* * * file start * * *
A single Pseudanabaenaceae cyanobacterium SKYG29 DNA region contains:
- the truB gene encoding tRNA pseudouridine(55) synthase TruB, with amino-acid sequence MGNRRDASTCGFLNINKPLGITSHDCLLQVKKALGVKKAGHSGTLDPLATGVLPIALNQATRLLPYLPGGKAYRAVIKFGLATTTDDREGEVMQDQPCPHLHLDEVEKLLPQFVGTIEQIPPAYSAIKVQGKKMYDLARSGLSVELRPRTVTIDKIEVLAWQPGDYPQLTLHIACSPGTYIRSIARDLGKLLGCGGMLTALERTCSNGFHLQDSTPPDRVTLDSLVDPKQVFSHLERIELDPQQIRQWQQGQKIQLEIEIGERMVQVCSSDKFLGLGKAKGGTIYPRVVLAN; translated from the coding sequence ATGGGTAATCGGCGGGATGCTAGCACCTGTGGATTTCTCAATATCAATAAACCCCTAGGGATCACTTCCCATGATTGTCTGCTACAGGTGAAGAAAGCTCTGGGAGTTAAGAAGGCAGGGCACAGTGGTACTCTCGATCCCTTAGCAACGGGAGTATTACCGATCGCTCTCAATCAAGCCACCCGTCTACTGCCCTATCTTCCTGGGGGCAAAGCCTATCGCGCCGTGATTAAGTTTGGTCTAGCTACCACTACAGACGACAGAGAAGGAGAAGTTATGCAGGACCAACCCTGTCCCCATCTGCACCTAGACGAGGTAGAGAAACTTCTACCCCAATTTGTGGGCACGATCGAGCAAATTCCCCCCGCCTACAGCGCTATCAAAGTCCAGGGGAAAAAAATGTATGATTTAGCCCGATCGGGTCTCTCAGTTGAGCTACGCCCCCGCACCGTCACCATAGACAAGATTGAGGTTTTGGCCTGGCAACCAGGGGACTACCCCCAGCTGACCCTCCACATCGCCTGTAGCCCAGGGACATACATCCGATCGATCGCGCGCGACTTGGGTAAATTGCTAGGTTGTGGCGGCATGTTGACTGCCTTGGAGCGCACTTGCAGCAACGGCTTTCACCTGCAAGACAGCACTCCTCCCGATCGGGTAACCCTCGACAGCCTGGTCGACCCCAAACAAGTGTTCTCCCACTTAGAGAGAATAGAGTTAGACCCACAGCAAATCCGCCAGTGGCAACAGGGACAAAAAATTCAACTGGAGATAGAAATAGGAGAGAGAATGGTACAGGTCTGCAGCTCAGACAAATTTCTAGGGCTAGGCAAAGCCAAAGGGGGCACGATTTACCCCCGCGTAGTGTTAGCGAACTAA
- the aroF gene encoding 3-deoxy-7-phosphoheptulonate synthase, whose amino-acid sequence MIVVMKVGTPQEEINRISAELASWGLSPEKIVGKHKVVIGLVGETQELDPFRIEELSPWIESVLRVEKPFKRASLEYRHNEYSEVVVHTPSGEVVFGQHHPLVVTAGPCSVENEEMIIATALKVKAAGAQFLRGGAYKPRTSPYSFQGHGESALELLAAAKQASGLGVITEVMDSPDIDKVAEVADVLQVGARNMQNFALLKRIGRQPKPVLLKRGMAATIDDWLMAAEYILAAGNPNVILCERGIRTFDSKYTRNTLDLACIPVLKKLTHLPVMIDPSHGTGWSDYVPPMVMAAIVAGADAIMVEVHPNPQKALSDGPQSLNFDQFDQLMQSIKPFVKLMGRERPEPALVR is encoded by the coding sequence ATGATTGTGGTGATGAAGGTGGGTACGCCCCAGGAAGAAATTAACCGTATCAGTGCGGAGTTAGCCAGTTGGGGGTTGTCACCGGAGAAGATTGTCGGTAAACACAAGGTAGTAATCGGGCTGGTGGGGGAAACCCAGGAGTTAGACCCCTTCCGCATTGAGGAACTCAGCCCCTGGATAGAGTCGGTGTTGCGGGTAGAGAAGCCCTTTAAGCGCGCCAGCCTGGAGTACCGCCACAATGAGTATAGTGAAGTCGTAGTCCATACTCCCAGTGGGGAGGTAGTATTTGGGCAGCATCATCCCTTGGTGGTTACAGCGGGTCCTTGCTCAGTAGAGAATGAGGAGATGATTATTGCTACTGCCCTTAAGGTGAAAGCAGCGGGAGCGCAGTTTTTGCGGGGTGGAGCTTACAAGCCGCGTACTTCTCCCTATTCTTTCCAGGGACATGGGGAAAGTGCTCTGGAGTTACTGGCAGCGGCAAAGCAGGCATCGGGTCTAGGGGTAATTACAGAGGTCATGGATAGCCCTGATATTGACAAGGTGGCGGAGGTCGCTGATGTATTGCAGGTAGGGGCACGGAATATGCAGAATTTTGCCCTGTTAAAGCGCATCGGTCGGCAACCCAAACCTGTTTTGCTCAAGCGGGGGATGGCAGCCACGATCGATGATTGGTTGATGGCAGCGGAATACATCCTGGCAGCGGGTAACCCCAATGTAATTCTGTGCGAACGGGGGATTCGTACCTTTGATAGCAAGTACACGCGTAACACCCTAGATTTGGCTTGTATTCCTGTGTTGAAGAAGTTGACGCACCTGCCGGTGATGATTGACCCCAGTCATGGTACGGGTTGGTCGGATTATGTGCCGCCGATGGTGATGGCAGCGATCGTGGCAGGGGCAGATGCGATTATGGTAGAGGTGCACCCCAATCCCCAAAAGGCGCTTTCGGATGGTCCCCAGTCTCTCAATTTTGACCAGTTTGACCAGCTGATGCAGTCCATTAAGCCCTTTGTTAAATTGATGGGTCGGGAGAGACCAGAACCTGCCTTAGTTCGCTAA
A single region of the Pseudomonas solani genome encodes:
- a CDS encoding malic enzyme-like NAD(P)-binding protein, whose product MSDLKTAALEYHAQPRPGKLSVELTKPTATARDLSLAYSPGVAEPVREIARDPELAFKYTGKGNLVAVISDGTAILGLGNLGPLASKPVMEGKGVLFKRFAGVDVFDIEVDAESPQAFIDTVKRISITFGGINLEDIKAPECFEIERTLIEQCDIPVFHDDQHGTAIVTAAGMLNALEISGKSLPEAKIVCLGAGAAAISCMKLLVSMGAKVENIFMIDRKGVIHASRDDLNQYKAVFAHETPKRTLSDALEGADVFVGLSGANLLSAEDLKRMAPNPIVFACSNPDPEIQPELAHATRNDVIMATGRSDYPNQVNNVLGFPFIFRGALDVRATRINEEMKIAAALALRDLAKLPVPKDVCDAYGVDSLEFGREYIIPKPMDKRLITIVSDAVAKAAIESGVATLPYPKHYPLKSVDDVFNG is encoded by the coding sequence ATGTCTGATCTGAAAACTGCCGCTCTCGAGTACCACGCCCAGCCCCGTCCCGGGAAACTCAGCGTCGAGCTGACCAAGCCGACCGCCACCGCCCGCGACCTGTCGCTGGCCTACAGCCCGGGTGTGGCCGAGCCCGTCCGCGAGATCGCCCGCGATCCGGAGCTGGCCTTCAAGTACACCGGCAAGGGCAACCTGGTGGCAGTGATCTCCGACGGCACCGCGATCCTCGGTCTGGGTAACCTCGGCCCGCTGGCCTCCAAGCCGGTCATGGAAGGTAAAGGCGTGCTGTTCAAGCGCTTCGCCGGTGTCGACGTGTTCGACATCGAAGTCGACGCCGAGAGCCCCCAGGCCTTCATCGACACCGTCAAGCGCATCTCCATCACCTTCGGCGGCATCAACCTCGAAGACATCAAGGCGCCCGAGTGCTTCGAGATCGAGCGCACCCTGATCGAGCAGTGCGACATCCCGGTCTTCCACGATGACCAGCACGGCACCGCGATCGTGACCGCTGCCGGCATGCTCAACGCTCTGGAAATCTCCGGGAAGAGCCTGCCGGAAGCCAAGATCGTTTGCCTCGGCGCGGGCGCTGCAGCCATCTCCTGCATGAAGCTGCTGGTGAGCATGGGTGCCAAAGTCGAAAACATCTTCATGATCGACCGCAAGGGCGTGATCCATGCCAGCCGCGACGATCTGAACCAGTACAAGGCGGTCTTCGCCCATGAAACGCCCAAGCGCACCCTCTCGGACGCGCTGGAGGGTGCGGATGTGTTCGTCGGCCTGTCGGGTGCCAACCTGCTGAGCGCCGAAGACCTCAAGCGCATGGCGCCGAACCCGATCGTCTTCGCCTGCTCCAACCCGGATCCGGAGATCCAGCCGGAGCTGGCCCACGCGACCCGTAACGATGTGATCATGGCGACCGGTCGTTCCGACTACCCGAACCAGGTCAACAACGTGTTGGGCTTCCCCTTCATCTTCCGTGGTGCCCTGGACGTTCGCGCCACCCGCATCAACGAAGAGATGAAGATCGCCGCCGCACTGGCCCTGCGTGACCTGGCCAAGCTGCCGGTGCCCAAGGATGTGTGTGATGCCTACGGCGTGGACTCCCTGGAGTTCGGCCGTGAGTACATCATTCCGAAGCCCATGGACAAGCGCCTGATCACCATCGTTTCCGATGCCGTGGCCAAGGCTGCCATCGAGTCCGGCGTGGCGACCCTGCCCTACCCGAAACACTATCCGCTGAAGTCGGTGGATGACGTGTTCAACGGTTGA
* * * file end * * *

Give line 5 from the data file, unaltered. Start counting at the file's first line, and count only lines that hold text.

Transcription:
- a CDS encoding malic enzyme-like NAD(P)-binding protein, whose product MSDLKTAALEYHAQPRPGKLSVELTKPTATARDLSLAYSPGVAEPVREIARDPELAFKYTGKGNLVAVISDGTAILGLGNLGPLASKPVMEGKGVLFKRFAGVDVFDIEVDAESPQAFIDTVKRISITFGGINLEDIKAPECFEIERTLIEQCDIPVFHDDQHGTAIVTAAGMLNALEISGKSLPEAKIVCLGAGAAAISCMKLLVSMGAKVENIFMIDRKGVIHASRDDLNQYKAVFAHETPKRTLSDALEGADVFVGLSGANLLSAEDLKRMAPNPIVFACSNPDPEIQPELAHATRNDVIMATGRSDYPNQVNNVLGFPFIFRGALDVRATRINEEMKIAAALALRDLAKLPVPKDVCDAYGVDSLEFGREYIIPKPMDKRLITIVSDAVAKAAIESGVATLPYPKHYPLKSVDDVFNG is encoded by the coding sequence ATGTCTGATCTGAAAACTGCCGCTCTCGAGTACCACGCCCAGCCCCGTCCCGGGAAACTCAGCGTCGAGCTGACCAAGCCGACCGCCACCGCCCGCGACCTGTCGCTGGCCTACAGCCCGGGTGTGGCCGAGCCCGTCCGCGAGATCGCCCGCGATCCGGAGCTGGCCTTCAAGTACACCGGCAAGGGCAACCTGGTGGCAGTGATCTCCGACGGCACCGCGATCCTCGGTCTGGGTAACCTCGGCCCGCTGGCCTCCAAGCCGGTCATGGAAGGTAAAGGCGTGCTGTTCAAGCGCTTCGCCGGTGTCGACGTGTTCGACATCGAAGTCGACGCCGAGAGCCCCCAGGCCTTCATCGACACCGTCAAGCGCATCTCCATCACCTTCGGCGGCATCAACCTCGAAGACATCAAGGCGCCCGAGTGCTTCGAGATCGAGCGCACCCTGATCGAGCAGTGCGACATCCCGGTCTTCCACGATGACCAGCACGGCACCGCGATCGTGACCGCTGCCGGCATGCTCAACGCTCTGGAAATCTCCGGGAAGAGCCTGCCGGAAGCCAAGATCGTTTGCCTCGGCGCGGGCGCTGCAGCCATCTCCTGCATGAAGCTGCTGGTGAGCATGGGTGCCAAAGTCGAAAACATCTTCATGATCGACCGCAAGGGCGTGATCCATGCCAGCCGCGACGATCTGAACCAGTACAAGGCGGTCTTCGCCCATGAAACGCCCAAGCGCACCCTCTCGGACGCGCTGGAGGGTGCGGATGTGTTCGTCGGCCTGTCGGGTGCCAACCTGCTGAGCGCCGAAGACCTCAAGCGCATGGCGCCGAACCCGATCGTCTTCGCCTGCTCCAACCCGGATCCGGAGATCCAGCCGGAGCTGGCCCACGCGACCCGTAACGATGTGATCATGGCGACCGGTCGTTCCGACTACCCGAACCAGGTCAACAACGTGTTGGGCTTCCCCTTCATCTTCCGTGGTGCCCTGGACGTTCGCGCCACCCGCATCAACGAAGAGATGAAGATCGCCGCCGCACTGGCCCTGCGTGACCTGGCCAAGCTGCCGGTGCCCAAGGATGTGTGTGATGCCTACGGCGTGGACTCCCTGGAGTTCGGCCGTGAGTACATCATTCCGAAGCCCATGGACAAGCGCCTGATCACCATCGTTTCCGATGCCGTGGCCAAGGCTGCCATCGAGTCCGGCGTGGCGACCCTGCCCTACCCGAAACACTATCCGCTGAAGTCGGTGGATGACGTGTTCAACGGTTGA